One of many aeronautical principles I've learned from Lucy, who is a helicopter pilot among other things, is that runway numbers correspond to directions on a compass. Nineteen, for example, is 190 degrees, meaning the opposite end will be 01, oriented that way because of the Bernoulli effect and Newton's laws of motion. It's all about the speed air needs to flow over a wing, about taking off and landing into the wind, which in this part of Delaware blows in from the sea, from high pressure to low, from south to north. Day in and day out, transport planes bring the dead and take them away along a blacktop strip that runs like the River Styx behind Port Mortuary.
The shark-gray Galaxy is the length of a football field, so huge and heavy it seems scarcely to move in a pale sky of feathery clouds that pilots call mare's tails. I would know what type of airlifter it is without looking, can recognize the high pitch of its scream and whistle. By now I know the sound of turbine engines producing a hundred and sixty thousand pounds of thrust, can identify a C-5 or a C-17 when it's miles out, and I know helicopters and tilt rotors, too, can tell a Chinook from a Black Hawk or an Osprey. During nice weather when I have a few moments to spare, I sit on a bench outside my lodgings and watch the flying machines of Dover as if they're exotic creatures, such as manatees or elephants or prehistoric birds. I never tire of their lumbering drama and thundering noise, and the shadows they cast as they pass over.
Wheels touch down in puffs of smoke so close by I feel the rumble in my hollow organs as I walk across the receiving area with its four enormous bays, high privacy wall, and backup generators. I approach a blue van I've never seen before, and Pete Marino makes no move to greet me or open my door, and this bodes nothing one way or another. He doesn't waste his energy on manners, not that being gracious or particularly nice has ever been a priority of his for as long as I can remember. It's been more than twenty years since the time when we first met in Richmond, Virginia, at the morgue. Or maybe it was a homicide scene where I first was confronted with him. I really can't recall.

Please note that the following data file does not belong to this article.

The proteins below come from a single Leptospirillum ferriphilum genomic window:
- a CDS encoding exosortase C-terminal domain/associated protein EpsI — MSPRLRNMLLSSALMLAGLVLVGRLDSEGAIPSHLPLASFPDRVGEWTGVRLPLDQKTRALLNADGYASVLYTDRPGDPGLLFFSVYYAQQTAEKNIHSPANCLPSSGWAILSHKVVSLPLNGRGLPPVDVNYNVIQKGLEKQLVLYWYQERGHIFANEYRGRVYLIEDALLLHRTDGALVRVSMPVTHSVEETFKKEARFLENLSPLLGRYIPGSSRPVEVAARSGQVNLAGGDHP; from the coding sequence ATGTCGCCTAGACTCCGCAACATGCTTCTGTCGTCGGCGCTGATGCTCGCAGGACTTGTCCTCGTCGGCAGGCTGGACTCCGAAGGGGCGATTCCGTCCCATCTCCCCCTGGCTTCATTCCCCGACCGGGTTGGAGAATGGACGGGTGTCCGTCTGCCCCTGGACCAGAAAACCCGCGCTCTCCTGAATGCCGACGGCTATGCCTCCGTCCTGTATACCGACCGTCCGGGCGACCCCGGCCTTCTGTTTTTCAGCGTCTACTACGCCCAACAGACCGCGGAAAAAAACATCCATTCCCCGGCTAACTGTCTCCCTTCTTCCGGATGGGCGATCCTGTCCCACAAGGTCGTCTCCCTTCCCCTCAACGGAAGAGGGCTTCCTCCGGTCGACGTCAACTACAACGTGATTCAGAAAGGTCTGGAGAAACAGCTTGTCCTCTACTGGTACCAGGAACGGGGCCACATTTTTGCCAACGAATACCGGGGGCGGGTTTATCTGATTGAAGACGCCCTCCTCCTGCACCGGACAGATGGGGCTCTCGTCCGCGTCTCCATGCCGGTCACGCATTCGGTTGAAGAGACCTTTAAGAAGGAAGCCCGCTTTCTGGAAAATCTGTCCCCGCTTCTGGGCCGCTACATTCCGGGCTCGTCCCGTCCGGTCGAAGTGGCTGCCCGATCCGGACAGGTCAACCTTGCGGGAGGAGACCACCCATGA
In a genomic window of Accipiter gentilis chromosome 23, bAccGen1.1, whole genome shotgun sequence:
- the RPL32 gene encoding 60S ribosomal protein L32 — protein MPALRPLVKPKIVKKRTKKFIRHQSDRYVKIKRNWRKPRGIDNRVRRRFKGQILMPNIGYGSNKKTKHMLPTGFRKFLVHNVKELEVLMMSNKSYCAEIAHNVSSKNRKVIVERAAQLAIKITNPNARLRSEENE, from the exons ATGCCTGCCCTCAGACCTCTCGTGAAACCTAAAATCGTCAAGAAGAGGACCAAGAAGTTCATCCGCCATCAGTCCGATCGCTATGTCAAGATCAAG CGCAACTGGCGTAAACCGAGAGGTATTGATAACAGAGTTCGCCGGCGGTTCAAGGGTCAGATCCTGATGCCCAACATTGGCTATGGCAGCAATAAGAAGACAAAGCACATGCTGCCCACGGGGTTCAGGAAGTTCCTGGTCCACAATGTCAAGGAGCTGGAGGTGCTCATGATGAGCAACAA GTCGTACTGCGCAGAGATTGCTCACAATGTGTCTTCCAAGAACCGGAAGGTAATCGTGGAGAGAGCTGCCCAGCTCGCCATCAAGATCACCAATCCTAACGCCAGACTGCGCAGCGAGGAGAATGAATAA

I climb in and shut the door, stuffing a duffel bag between my boots, my hair still damp from the shower. He thinks I look like hell and is silently judging. I can always tell by his sidelong glances that survey me from head to toe, lingering in certain places that are none of his business. He doesn't like it when I wear my AFME investigative garb, my khaki cargo pants, black polo shirt, and tactical jacket, and the few times he's seen me in uniform I think I scared him.
"Where'd you steal the van?" I ask as he backs up.
"A loaner from Civil Air." His answer at least tells me nothing has happened to Lucy.